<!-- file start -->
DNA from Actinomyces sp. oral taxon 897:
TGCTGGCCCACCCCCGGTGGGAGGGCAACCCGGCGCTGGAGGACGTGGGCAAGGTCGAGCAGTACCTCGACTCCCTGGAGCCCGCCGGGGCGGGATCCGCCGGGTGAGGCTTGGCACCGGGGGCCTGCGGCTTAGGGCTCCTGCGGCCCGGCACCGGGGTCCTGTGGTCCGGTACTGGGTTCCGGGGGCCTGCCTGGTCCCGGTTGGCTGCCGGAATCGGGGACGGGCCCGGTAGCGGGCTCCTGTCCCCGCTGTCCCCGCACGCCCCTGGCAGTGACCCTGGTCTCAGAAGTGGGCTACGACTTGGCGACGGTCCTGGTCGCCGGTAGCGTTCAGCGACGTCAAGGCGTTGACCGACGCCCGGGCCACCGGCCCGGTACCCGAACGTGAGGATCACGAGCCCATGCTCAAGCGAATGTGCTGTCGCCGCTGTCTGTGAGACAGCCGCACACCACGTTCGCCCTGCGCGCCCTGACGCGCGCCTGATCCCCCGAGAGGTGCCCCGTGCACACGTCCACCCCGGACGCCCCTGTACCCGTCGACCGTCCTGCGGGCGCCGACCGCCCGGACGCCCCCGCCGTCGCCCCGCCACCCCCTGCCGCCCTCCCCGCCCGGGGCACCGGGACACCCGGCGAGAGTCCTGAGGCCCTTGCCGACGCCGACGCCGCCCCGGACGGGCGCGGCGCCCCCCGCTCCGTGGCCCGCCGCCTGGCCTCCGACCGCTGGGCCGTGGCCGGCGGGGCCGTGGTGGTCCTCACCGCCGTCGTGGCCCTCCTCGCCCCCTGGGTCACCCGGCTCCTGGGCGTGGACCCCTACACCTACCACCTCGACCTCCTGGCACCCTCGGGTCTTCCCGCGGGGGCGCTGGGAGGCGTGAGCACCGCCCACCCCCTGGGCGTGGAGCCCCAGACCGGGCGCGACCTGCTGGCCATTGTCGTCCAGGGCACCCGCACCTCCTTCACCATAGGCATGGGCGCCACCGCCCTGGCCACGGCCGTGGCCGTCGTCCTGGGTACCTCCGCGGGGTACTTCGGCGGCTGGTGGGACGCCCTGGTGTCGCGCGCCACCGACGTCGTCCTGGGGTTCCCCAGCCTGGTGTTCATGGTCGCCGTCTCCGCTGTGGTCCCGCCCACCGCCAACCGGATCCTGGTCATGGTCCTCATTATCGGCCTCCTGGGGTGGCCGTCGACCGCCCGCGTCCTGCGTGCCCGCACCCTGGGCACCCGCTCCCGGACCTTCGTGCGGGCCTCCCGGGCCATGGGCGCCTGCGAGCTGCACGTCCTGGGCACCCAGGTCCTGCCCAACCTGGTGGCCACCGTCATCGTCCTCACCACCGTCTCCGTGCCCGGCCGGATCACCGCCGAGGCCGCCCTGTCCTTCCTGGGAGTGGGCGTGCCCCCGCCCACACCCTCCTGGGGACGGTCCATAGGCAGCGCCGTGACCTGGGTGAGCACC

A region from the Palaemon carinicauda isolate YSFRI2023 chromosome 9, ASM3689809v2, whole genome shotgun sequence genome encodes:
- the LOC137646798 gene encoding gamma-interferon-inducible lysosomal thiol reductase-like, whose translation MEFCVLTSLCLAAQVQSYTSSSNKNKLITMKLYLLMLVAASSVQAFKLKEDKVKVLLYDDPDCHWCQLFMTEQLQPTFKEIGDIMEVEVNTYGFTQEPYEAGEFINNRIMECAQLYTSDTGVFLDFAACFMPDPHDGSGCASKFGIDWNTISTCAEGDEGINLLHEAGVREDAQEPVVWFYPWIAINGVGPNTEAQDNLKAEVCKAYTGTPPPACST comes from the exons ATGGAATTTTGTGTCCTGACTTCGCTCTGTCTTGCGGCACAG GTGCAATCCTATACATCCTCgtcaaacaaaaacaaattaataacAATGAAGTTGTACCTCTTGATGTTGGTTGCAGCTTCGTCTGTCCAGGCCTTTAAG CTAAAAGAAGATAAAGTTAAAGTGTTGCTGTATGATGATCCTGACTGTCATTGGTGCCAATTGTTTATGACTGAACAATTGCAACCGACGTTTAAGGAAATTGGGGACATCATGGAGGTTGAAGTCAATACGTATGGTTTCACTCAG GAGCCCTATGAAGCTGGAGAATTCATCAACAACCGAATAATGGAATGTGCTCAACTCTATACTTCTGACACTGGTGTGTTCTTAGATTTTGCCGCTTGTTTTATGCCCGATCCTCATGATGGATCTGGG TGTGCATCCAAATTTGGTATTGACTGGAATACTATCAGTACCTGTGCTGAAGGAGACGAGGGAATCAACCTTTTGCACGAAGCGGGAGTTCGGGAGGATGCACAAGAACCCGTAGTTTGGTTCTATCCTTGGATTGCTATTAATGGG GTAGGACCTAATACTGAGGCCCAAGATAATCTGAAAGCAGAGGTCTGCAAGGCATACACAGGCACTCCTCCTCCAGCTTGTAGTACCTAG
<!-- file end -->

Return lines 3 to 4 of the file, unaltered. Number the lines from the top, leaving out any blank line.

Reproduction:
A region from the Palaemon carinicauda isolate YSFRI2023 chromosome 9, ASM3689809v2, whole genome shotgun sequence genome encodes:
- the LOC137646798 gene encoding gamma-interferon-inducible lysosomal thiol reductase-like, whose translation MEFCVLTSLCLAAQVQSYTSSSNKNKLITMKLYLLMLVAASSVQAFKLKEDKVKVLLYDDPDCHWCQLFMTEQLQPTFKEIGDIMEVEVNTYGFTQEPYEAGEFINNRIMECAQLYTSDTGVFLDFAACFMPDPHDGSGCASKFGIDWNTISTCAEGDEGINLLHEAGVREDAQEPVVWFYPWIAINGVGPNTEAQDNLKAEVCKAYTGTPPPACST comes from the exons ATGGAATTTTGTGTCCTGACTTCGCTCTGTCTTGCGGCACAG GTGCAATCCTATACATCCTCgtcaaacaaaaacaaattaataacAATGAAGTTGTACCTCTTGATGTTGGTTGCAGCTTCGTCTGTCCAGGCCTTTAAG CTAAAAGAAGATAAAGTTAAAGTGTTGCTGTATGATGATCCTGACTGTCATTGGTGCCAATTGTTTATGACTGAACAATTGCAACCGACGTTTAAGGAAATTGGGGACATCATGGAGGTTGAAGTCAATACGTATGGTTTCACTCAG GAGCCCTATGAAGCTGGAGAATTCATCAACAACCGAATAATGGAATGTGCTCAACTCTATACTTCTGACACTGGTGTGTTCTTAGATTTTGCCGCTTGTTTTATGCCCGATCCTCATGATGGATCTGGG TGTGCATCCAAATTTGGTATTGACTGGAATACTATCAGTACCTGTGCTGAAGGAGACGAGGGAATCAACCTTTTGCACGAAGCGGGAGTTCGGGAGGATGCACAAGAACCCGTAGTTTGGTTCTATCCTTGGATTGCTATTAATGGG GTAGGACCTAATACTGAGGCCCAAGATAATCTGAAAGCAGAGGTCTGCAAGGCATACACAGGCACTCCTCCTCCAGCTTGTAGTACCTAG